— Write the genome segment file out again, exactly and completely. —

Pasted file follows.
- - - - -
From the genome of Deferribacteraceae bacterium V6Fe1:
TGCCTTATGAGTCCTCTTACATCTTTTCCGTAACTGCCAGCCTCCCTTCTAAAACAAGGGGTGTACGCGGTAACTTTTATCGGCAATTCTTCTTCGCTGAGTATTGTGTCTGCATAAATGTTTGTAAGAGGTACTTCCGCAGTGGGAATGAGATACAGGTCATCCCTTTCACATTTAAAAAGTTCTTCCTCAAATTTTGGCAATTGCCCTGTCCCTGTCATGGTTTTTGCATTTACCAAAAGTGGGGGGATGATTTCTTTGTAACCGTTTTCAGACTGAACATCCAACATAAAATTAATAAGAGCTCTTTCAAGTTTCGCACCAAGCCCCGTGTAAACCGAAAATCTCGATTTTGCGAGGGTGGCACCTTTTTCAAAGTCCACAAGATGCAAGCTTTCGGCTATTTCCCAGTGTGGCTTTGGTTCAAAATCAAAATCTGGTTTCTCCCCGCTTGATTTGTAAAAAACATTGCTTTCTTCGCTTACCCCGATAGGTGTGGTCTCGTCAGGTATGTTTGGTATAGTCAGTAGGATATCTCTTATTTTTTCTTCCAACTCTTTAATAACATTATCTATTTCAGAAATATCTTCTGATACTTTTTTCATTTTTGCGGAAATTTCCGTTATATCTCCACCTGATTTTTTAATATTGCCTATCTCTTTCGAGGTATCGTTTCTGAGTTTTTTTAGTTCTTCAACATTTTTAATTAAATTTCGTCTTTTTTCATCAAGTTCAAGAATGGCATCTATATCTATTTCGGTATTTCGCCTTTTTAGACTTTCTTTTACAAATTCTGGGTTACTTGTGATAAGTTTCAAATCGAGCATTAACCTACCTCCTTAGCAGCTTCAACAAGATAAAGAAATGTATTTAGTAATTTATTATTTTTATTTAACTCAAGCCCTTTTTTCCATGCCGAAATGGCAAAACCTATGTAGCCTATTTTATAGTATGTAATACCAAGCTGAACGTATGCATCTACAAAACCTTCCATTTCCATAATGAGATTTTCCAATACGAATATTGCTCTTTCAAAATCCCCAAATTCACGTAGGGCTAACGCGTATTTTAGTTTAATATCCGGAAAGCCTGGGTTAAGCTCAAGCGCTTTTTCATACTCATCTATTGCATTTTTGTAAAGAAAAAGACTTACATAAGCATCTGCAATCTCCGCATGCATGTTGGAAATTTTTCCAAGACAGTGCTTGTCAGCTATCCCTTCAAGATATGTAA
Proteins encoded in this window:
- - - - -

From the genome of Deferribacteraceae bacterium V6Fe1:
TGCCTTATGAGTCCTCTTACATCTTTTCCGTAACTGCCAGCCTCCCTTCTAAAACAAGGGGTGTACGCGGTAACTTTTATCGGCAATTCTTCTTCGCTGAGTATTGTGTCTGCATAAATGTTTGTAAGAGGTACTTCCGCAGTGGGAATGAGATACAGGTCATCCCTTTCACATTTAAAAAGTTCTTCCTCAAATTTTGGCAATTGCCCTGTCCCTGTCATGGTTTTTGCATTTACCAAAAGTGGGGGGATGATTTCTTTGTAACCGTTTTCAGACTGAACATCCAACATAAAATTAATAAGAGCTCTTTCAAGTTTCGCACCAAGCCCCGTGTAAACCGAAAATCTCGATTTTGCGAGGGTGGCACCTTTTTCAAAGTCCACAAGATGCAAGCTTTCGGCTATTTCCCAGTGTGGCTTTGGTTCAAAATCAAAATCTGGTTTCTCCCCGCTTGATTTGTAAAAAACATTGCTTTCTTCGCTTACCCCGATAGGTGTGGTCTCGTCAGGTATGTTTGGTATAGTCAGTAGGATATCTCTTATTTTTTCTTCCAACTCTTTAATAACATTATCTATTTCAGAAATATCTTCTGATACTTTTTTCATTTTTGCGGAAATTTCCGTTATATCTCCACCTGATTTTTTAATATTGCCTATCTCTTTCGAGGTATCGTTTCTGAGTTTTTTTAGTTCTTCAACATTTTTAATTAAATTTCGTCTTTTTTCATCAAGTTCAAGAATGGCATCTATATCTATTTCGGTATTTCGCCTTTTTAGACTTTCTTTTACAAATTCTGGGTTACTTGTGATAAGTTTCAAATCGAGCATTAACCTACCTCCTTAGCAGCTTCAACAAGATAAAGAAATGTATTTAGTAATTTATTATTTTTATTTAACTCAAGCCCTTTTTTCCATGCCGAAATGGCAAAACCTATGTAGCCTATTTTATAGTATGTAATACCAAGCTGAACGTATGCATCTACAAAACCTTCCATTTCCATAATGAGATTTTCCAATACGAATATTGCTCTTTCAAAATCCCCAAATTCACGTAGGGCTAACGCGTATTTTAGTTTAATATCCGGAAAGCCTGGGTTAAGCTCAAGCGCTTTTTCATACTCATCTATTGCATTTTTGTAAAGAAAAAGACTTACATAAGCATCTGCAATCTCCGCATGCATGTTGGAAATTTTTCCAAGACAGTGCTTGTCAGCTATCCCTTCAAGATATGTAA
Proteins encoded in this window: